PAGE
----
The holy gay wedding imagery is especially revolutionary because of its placement in Blanchard’s Passion sequence. After the Ascension and Pentecost, the final position in a Passion cycle normally goes to the Last Judgment. Traditional images show Jesus condemning sinners to hell and sending the righteous to heaven. Conservative Christians like to imagine homosexuals among the damned. But Blanchard rejects the crime-based model. Jesus and God are not on thrones nor do they judge anybody. Indeed Blanchard reverses the whole Christian view of history as presented by countless artists, including his acknowledged inspiration, Albrecht Durer. In his 16th-century Small Passion, Durer began with Adam and Eve eating forbidden fruit and being expelled from Eden as punishment. He ended with the Last Judgment. By contrast Blanchard starts with punishment in prison, and then finds a way to paradise. He chose a prototype for this painting in a separate branch of art history: Andrei Rublev’s great Byzantine icon “Trinity,” which shows the three angels at Abraham’s table. Blanchard’s Passion concludes not with judgment, but with love as its crowning glory.
The symbolism of this image can be better understood in comparison with the first painting, “Son of Man with Job and Isaiah.” The opening picture also forms a kind of Trinity. The two paintings that start and end the series have a lot in common. Unlike the rest of the series, their titles are theological concepts. Both have interrupted the flow of time, mixing modern and ancient dress. Both show Jesus gazing directly into the eyes of the viewer. The first and last images are like brackets that enclose and uphold the events in Christ’s life.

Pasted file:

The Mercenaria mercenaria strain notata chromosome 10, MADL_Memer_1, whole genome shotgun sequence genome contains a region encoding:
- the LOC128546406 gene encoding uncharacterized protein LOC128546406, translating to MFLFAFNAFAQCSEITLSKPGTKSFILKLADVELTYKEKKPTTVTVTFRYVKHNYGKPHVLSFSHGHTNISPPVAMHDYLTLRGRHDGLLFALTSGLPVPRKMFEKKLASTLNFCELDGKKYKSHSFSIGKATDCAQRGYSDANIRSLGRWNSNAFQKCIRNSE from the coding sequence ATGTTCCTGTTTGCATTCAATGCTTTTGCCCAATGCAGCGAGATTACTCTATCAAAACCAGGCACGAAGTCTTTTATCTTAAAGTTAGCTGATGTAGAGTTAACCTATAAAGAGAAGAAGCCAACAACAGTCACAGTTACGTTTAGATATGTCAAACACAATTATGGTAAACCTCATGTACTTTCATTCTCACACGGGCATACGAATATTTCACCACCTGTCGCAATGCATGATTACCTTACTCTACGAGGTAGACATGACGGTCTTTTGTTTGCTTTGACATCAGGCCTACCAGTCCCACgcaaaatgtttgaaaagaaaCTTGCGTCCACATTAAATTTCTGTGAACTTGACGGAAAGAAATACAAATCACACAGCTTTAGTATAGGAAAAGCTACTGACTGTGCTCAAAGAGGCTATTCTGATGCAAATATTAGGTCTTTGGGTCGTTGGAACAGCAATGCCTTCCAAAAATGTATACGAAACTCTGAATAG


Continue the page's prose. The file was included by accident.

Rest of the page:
A lot of LGBT people (and others) just plain like “The Trinity,” without seeing it as Christian at all. It was chosen to illustrate the concept of gay friendship on the cover of “White Crane Journal: Gay Wisdom and Culture” in summer 2007. Blanchard’s Trinity is queer in other ways. The whole concept of a three-in-one God with male and female aspects means that that God does not fit the standard “male” and “female” binary, but may be transgender, omnigender, or genderqueer. Most artists throughout history have not used couples to symbolize the joys of heaven, but some contemporary LGBT artists do. Both Blanchard and Swedish photographer Elisabeth Ohlson Wallin envision same-sex pairs in the afterlife. Ohlson Wallin closes her “Ecce Homo” series with a vision of heaven in which Jesus and his boyfriend are surrounded by a crowd of loving lesbian and gay couples, all clad in white.
After progressing through the whole Passion series, viewers have witnessed God’s solidarity with humankind and seen the power of love to transcend personal suffering, human history, and even death itself. Preconceptions have been shaken by the encounter with Jesus, the wounded healer, the hated lover, the crucified creator, the liberator in chains, the all-too-human child of God. From this post-resurrection space, Christ has regained his complexity. The gay vision of Christ’s Passion leaves viewers with an invitation to rise to a new life where everyone can reach out to others with love as Jesus does. The painting ends the series as a visual benediction, encouraging viewers to carry the vision onward and live with passion in every sense of the word.
Top image credit:
24. The Trinity (from The Passion of Christ: A Gay Vision) by Douglas Blanchard
This is part of the series “The Passion of Christ: A Gay Vision.”
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The Genderqueer Trinity (Queering the Church)
Scripture quotations are from the Inclusive Language Lectionary, copyright © 1985-88 National Council of the Churches of Christ in the United States of America.